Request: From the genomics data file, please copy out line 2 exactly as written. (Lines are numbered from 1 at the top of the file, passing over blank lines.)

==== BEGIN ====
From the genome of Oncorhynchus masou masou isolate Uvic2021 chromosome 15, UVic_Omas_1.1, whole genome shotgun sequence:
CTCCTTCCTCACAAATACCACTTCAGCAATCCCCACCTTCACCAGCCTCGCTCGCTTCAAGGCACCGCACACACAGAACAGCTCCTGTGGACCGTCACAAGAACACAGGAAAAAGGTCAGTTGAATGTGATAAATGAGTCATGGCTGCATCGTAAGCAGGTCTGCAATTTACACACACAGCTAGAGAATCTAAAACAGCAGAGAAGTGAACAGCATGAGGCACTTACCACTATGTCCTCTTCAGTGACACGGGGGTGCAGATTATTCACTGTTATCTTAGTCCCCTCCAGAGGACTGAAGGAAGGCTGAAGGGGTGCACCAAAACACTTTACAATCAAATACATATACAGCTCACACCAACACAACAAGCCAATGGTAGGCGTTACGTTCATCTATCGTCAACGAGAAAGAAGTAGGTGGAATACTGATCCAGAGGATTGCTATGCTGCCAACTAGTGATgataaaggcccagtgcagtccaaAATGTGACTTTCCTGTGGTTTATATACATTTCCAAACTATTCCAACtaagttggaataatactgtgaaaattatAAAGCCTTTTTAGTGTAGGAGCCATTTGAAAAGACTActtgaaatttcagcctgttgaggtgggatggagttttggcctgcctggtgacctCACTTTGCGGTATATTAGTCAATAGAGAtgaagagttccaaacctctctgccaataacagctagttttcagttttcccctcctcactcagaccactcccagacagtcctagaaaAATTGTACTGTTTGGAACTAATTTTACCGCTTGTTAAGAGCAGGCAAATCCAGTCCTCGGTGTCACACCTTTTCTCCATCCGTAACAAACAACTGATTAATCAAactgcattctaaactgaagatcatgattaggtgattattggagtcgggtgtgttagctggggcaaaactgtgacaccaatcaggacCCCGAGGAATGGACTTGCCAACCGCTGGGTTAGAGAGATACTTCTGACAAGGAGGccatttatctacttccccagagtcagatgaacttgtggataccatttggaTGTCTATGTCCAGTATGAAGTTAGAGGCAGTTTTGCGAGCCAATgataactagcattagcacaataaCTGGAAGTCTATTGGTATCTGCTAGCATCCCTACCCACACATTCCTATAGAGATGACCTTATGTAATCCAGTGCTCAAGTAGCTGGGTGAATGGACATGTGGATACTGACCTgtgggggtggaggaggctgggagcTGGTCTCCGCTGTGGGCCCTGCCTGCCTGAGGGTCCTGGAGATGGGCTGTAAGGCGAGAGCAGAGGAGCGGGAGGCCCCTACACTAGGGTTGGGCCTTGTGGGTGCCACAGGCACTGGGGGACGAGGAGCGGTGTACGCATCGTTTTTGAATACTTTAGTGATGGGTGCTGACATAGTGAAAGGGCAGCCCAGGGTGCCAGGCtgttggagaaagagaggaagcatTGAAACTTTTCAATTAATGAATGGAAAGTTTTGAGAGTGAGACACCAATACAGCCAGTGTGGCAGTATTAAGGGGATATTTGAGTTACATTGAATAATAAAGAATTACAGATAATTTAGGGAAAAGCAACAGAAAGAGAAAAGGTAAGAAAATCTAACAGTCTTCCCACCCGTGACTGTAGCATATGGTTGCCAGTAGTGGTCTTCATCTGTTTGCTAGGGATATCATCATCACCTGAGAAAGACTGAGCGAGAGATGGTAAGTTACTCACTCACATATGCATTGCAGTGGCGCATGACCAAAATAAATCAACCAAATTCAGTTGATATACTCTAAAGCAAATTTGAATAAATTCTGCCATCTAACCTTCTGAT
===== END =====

CTCCTTCCTCACAAATACCACTTCAGCAATCCCCACCTTCACCAGCCTCGCTCGCTTCAAGGCACCGCACACACAGAACAGCTCCTGTGGACCGTCACAAGAACACAGGAAAAAGGTCAGTTGAATGTGATAAATGAGTCATGGCTGCATCGTAAGCAGGTCTGCAATTTACACACACAGCTAGAGAATCTAAAACAGCAGAGAAGTGAACAGCATGAGGCACTTACCACTATGTCCTCTTCAGTGACACGGGGGTGCAGATTATTCACTGTTATCTTAGTCCCCTCCAGAGGACTGAAGGAAGGCTGAAGGGGTGCACCAAAACACTTTACAATCAAATACATATACAGCTCACACCAACACAACAAGCCAATGGTAGGCGTTACGTTCATCTATCGTCAACGAGAAAGAAGTAGGTGGAATACTGATCCAGAGGATTGCTATGCTGCCAACTAGTGATgataaaggcccagtgcagtccaaAATGTGACTTTCCTGTGGTTTATATACATTTCCAAACTATTCCAACtaagttggaataatactgtgaaaattatAAAGCCTTTTTAGTGTAGGAGCCATTTGAAAAGACTActtgaaatttcagcctgttgaggtgggatggagttttggcctgcctggtgacctCACTTTGCGGTATATTAGTCAATAGAGAtgaagagttccaaacctctctgccaataacagctagttttcagttttcccctcctcactcagaccactcccagacagtcctagaaaAATTGTACTGTTTGGAACTAATTTTACCGCTTGTTAAGAGCAGGCAAATCCAGTCCTCGGTGTCACACCTTTTCTCCATCCGTAACAAACAACTGATTAATCAAactgcattctaaactgaagatcatgattaggtgattattggagtcgggtgtgttagctggggcaaaactgtgacaccaatcaggacCCCGAGGAATGGACTTGCCAACCGCTGGGTTAGAGAGATACTTCTGACAAGGAGGccatttatctacttccccagagtcagatgaacttgtggataccatttggaTGTCTATGTCCAGTATGAAGTTAGAGGCAGTTTTGCGAGCCAATgataactagcattagcacaataaCTGGAAGTCTATTGGTATCTGCTAGCATCCCTACCCACACATTCCTATAGAGATGACCTTATGTAATCCAGTGCTCAAGTAGCTGGGTGAATGGACATGTGGATACTGACCTgtgggggtggaggaggctgggagcTGGTCTCCGCTGTGGGCCCTGCCTGCCTGAGGGTCCTGGAGATGGGCTGTAAGGCGAGAGCAGAGGAGCGGGAGGCCCCTACACTAGGGTTGGGCCTTGTGGGTGCCACAGGCACTGGGGGACGAGGAGCGGTGTACGCATCGTTTTTGAATACTTTAGTGATGGGTGCTGACATAGTGAAAGGGCAGCCCAGGGTGCCAGGCtgttggagaaagagaggaagcatTGAAACTTTTCAATTAATGAATGGAAAGTTTTGAGAGTGAGACACCAATACAGCCAGTGTGGCAGTATTAAGGGGATATTTGAGTTACATTGAATAATAAAGAATTACAGATAATTTAGGGAAAAGCAACAGAAAGAGAAAAGGTAAGAAAATCTAACAGTCTTCCCACCCGTGACTGTAGCATATGGTTGCCAGTAGTGGTCTTCATCTGTTTGCTAGGGATATCATCATCACCTGAGAAAGACTGAGCGAGAGATGGTAAGTTACTCACTCACATATGCATTGCAGTGGCGCATGACCAAAATAAATCAACCAAATTCAGTTGATATACTCTAAAGCAAATTTGAATAAATTCTGCCATCTAACCTTCTGAT